Kohelet Policy Forum Applaud Trump Administration Announcement to “Disavow” Hansel Memo on Legality of Israeli Settlements

Shomron must bear her guilt, For she has defied her God. They shall fall by the sword, Their infants shall be dashed to death, And their women with child ripped open. Hosea 14:1 (The Israel Bible™)

JERUSALEM (8/1/2020) The Kohelet Policy Forum applauds the Secretary of State Mike Pompeo’s announcement that the U.S.  is “disavowing” the 1978 State Department memo that wrongly concluded that Israeli settlements violate international law. This was one move further from Secretary Pompeo’s statement in November which declared that the United States “no longer recognize Israeli settlements as per se inconsistent with international law.”

For decades, a brief and poorly-reasoned memo by a State Department official had been relied upon as evidence that Israeli settlements are illegal. Now, Secretary Pompeo makes clear that the U.S. not only does not adopt the conclusions of the Carter-era memo, but entirely repudiates it as a source of legal guidance.The announcement was made today by Secretary Mike Pompeo in video statement at the Kohelet Policy Forum Conference on the Pompeo Doctrine in Jerusalem.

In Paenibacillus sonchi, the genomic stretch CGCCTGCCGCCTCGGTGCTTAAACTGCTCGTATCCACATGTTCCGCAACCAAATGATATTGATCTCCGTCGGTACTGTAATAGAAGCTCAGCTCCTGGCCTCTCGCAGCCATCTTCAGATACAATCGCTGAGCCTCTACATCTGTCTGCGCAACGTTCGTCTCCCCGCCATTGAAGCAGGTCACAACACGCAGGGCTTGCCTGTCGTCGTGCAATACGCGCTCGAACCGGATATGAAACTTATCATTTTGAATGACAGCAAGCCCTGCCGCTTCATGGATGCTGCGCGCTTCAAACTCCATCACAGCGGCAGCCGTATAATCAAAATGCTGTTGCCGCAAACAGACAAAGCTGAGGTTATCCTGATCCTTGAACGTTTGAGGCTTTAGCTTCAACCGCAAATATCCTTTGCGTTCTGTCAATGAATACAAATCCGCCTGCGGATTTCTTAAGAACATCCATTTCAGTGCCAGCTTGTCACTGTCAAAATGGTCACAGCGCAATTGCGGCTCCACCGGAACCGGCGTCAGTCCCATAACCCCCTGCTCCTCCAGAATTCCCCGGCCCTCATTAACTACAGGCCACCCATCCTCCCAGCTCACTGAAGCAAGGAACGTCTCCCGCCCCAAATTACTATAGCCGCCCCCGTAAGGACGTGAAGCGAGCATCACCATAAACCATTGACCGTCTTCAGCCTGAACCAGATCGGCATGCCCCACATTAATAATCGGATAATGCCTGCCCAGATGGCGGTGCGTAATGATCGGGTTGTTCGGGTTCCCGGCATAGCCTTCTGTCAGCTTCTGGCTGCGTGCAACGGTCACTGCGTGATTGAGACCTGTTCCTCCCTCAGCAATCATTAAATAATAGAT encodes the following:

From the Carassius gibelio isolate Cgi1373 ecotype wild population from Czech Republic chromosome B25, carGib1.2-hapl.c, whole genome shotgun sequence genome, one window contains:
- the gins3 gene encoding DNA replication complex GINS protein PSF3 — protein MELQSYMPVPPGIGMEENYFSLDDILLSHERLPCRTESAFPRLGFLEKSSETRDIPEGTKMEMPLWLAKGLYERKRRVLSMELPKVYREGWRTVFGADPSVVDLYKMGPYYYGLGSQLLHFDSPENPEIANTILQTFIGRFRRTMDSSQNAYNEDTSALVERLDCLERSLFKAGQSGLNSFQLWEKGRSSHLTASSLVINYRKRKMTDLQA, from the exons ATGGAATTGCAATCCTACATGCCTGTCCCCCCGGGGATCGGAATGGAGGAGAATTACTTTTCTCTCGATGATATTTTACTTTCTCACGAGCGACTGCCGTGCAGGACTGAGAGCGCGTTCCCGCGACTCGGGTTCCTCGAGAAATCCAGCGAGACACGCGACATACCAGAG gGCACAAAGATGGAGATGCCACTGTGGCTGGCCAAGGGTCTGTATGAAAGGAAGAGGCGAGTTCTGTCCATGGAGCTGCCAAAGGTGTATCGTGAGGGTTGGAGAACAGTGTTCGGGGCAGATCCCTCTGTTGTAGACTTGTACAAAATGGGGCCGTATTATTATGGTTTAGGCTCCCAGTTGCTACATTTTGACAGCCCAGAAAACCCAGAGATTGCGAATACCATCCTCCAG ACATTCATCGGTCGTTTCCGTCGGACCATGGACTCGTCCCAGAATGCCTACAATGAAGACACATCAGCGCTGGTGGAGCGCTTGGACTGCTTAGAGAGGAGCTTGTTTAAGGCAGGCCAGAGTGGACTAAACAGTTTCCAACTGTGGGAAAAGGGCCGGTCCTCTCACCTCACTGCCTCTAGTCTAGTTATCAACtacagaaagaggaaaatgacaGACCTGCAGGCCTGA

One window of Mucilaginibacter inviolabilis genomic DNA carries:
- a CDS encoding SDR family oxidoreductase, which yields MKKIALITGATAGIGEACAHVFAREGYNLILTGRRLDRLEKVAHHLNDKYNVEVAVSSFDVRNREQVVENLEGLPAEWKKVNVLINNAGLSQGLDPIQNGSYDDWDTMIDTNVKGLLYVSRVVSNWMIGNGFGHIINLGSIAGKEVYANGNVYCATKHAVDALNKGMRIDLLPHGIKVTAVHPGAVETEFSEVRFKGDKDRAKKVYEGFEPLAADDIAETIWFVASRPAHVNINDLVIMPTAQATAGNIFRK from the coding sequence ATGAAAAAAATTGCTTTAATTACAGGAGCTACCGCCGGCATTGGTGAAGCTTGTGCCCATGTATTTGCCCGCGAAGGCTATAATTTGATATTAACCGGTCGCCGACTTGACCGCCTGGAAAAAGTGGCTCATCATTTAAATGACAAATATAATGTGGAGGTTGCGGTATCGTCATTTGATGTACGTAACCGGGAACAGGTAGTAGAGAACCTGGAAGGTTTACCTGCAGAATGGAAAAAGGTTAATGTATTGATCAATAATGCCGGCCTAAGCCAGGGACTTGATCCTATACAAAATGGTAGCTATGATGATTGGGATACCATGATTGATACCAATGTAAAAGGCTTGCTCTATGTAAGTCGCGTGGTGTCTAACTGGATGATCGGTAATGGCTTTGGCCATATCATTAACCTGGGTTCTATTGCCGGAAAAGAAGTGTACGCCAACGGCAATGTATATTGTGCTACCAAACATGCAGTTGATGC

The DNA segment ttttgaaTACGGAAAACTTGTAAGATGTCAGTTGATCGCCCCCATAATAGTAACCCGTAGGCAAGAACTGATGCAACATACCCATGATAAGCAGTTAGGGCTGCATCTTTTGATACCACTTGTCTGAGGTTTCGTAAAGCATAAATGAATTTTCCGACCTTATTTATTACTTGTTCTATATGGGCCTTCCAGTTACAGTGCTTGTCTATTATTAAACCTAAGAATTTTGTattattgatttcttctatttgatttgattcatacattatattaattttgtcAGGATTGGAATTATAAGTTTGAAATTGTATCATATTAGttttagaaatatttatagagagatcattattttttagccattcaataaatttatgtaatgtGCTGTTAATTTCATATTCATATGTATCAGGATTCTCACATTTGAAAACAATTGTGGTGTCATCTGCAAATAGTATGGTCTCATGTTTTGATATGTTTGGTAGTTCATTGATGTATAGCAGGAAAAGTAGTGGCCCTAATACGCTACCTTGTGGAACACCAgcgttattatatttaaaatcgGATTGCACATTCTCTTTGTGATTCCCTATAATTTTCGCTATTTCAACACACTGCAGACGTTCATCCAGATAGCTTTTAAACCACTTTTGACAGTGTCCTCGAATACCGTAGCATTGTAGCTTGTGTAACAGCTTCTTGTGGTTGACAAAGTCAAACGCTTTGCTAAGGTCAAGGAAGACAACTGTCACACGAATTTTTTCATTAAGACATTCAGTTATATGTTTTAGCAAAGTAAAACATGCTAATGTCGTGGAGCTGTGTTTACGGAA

Watch the Pompeo statement here:

Professor Eugene Kontorovich, Director of International Law at the Jerusalem-based Kohelet Policy Forum applauded the statement: “American Policy is now clearer than ever, Jews living in Judea and Samaria is not a crime. For decades, the obscure Carter-era memo was used as justification for anti-Israel policies despite the fact that its conclusions were rejected by subsequent administrations. Sec. Pompeo’s statement at the Kohelet conference today makes clear the U.S.’s wholesale rejection of the legal theory that holds that international law restricts Israeli Jews from moving into areas from which Jordan had ethnically cleansed them in 1949.”

The Jerusalem-based Kohelet Policy Forum consists of over eighty academics and scholars that strive to secure Israel’s future as the nation-state of the Jewish people, to strengthen representative democracy, and to broaden individual liberty and free-market principles in Israel.